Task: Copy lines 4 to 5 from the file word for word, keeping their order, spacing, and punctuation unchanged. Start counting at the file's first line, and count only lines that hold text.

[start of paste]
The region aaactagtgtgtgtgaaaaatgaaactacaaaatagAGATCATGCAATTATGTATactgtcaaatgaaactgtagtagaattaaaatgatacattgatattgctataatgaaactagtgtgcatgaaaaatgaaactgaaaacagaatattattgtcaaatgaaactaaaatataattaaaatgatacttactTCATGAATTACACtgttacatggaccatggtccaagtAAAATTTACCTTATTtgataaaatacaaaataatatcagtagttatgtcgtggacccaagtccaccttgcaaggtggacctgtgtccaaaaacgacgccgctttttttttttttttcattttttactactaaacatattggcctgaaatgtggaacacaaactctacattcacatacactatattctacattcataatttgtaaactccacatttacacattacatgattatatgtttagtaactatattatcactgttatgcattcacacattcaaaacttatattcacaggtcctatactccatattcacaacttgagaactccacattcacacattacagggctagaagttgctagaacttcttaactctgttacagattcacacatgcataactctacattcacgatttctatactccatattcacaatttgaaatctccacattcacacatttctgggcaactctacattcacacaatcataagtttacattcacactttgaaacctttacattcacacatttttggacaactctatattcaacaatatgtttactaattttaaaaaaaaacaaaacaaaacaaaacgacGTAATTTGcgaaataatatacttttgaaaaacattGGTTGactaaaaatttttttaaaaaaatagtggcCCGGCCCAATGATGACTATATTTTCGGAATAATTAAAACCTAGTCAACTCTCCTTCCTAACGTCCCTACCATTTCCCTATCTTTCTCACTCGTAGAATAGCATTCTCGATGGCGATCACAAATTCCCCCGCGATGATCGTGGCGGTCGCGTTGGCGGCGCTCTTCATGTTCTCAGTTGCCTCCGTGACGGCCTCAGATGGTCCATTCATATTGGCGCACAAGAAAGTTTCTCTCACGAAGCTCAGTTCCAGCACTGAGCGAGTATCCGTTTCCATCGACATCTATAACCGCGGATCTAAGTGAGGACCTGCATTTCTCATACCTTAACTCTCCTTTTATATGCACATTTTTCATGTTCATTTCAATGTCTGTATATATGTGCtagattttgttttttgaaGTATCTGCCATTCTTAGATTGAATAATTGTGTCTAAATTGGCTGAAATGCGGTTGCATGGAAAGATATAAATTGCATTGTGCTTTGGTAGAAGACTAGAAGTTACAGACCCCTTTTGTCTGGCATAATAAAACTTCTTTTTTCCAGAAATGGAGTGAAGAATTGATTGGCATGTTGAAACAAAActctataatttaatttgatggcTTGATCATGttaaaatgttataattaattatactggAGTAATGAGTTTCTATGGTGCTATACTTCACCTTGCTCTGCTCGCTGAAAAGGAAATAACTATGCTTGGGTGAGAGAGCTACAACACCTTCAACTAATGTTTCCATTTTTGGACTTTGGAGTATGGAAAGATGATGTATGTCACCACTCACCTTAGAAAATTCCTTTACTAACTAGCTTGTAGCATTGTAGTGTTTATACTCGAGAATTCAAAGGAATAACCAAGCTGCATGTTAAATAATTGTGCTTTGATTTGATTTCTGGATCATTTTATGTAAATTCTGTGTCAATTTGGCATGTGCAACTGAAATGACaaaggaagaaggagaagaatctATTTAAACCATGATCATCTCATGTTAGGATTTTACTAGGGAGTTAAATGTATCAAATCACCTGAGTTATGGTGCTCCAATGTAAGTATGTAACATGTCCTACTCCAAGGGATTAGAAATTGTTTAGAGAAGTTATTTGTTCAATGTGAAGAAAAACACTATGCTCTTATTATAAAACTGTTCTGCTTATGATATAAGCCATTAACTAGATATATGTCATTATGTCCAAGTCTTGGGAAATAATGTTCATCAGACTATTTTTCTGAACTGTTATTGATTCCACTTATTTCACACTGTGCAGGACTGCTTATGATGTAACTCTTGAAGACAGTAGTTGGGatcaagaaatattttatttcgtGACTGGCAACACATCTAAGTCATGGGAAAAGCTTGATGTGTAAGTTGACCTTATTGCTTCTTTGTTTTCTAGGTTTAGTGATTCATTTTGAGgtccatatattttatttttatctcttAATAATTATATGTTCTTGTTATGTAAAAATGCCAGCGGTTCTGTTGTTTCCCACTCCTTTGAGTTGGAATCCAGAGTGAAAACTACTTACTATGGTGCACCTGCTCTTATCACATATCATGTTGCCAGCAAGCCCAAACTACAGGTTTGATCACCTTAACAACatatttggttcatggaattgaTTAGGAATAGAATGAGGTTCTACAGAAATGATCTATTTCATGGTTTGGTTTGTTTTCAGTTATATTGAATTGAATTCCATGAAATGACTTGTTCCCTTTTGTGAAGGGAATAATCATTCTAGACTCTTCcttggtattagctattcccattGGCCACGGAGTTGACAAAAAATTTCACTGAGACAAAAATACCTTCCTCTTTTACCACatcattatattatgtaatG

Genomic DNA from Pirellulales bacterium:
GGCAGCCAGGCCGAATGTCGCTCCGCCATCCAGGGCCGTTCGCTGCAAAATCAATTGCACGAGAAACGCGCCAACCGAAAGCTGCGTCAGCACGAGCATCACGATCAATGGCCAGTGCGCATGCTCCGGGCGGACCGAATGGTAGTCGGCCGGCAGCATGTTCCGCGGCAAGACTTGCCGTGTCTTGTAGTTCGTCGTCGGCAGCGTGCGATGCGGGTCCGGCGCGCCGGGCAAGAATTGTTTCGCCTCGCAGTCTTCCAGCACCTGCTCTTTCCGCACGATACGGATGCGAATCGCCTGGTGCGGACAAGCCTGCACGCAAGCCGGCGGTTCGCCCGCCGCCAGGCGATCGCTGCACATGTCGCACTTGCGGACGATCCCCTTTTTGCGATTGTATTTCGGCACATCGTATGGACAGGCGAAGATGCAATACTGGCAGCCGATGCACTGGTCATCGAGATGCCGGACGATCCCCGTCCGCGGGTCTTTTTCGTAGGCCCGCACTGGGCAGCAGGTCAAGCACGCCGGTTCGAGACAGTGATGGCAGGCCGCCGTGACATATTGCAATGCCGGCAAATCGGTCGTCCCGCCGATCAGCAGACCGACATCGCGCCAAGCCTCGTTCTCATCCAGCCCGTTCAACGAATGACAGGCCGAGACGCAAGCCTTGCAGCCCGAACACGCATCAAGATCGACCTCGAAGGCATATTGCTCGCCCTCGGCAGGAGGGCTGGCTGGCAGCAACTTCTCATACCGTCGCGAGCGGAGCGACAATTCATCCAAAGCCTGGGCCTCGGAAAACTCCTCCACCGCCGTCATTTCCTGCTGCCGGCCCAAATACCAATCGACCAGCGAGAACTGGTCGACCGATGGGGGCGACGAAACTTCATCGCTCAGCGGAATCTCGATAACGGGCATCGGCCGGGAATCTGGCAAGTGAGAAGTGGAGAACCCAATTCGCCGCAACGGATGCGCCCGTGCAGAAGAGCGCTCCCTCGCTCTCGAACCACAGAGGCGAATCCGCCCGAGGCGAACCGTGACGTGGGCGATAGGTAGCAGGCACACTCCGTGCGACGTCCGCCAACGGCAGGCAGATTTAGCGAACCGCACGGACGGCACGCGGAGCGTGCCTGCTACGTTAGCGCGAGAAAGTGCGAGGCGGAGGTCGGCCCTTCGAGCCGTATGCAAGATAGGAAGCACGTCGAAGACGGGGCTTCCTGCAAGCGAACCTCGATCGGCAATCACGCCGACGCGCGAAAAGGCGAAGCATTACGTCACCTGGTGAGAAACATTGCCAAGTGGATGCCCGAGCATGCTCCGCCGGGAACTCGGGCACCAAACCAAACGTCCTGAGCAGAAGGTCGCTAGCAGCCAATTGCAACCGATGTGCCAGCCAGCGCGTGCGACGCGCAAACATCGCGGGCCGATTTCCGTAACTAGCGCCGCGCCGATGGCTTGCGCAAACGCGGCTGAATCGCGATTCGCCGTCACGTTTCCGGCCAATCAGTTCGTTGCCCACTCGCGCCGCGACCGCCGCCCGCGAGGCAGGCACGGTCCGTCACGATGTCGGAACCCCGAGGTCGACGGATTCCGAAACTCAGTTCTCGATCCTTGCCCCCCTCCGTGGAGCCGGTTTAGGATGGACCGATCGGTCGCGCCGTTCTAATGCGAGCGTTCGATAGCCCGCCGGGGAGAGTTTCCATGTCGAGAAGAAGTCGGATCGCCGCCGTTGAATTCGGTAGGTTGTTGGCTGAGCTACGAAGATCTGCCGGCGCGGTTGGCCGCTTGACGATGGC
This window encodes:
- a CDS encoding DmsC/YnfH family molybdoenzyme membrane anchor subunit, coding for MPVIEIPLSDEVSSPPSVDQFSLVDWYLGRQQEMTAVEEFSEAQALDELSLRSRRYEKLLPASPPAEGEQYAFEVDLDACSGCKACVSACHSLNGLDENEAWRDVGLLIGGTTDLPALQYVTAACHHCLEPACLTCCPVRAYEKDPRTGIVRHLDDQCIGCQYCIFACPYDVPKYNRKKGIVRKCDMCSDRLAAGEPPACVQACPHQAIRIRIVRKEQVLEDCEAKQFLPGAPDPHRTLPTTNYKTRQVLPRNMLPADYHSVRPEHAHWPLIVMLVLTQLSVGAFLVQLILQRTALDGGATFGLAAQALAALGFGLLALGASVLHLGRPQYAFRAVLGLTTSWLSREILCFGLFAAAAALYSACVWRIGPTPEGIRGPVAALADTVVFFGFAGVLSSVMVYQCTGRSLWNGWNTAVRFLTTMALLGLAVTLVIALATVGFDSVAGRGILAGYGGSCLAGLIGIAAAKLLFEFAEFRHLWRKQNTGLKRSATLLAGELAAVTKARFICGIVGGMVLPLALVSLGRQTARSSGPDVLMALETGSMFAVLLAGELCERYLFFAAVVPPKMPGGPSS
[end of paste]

This window encodes:
- a CDS encoding DmsC/YnfH family molybdoenzyme membrane anchor subunit, coding for MPVIEIPLSDEVSSPPSVDQFSLVDWYLGRQQEMTAVEEFSEAQALDELSLRSRRYEKLLPASPPAEGEQYAFEVDLDACSGCKACVSACHSLNGLDENEAWRDVGLLIGGTTDLPALQYVTAACHHCLEPACLTCCPVRAYEKDPRTGIVRHLDDQCIGCQYCIFACPYDVPKYNRKKGIVRKCDMCSDRLAAGEPPACVQACPHQAIRIRIVRKEQVLEDCEAKQFLPGAPDPHRTLPTTNYKTRQVLPRNMLPADYHSVRPEHAHWPLIVMLVLTQLSVGAFLVQLILQRTALDGGATFGLAAQALAALGFGLLALGASVLHLGRPQYAFRAVLGLTTSWLSREILCFGLFAAAAALYSACVWRIGPTPEGIRGPVAALADTVVFFGFAGVLSSVMVYQCTGRSLWNGWNTAVRFLTTMALLGLAVTLVIALATVGFDSVAGRGILAGYGGSCLAGLIGIAAAKLLFEFAEFRHLWRKQNTGLKRSATLLAGELAAVTKARFICGIVGGMVLPLALVSLGRQTARSSGPDVLMALETGSMFAVLLAGELCERYLFFAAVVPPKMPGGPSS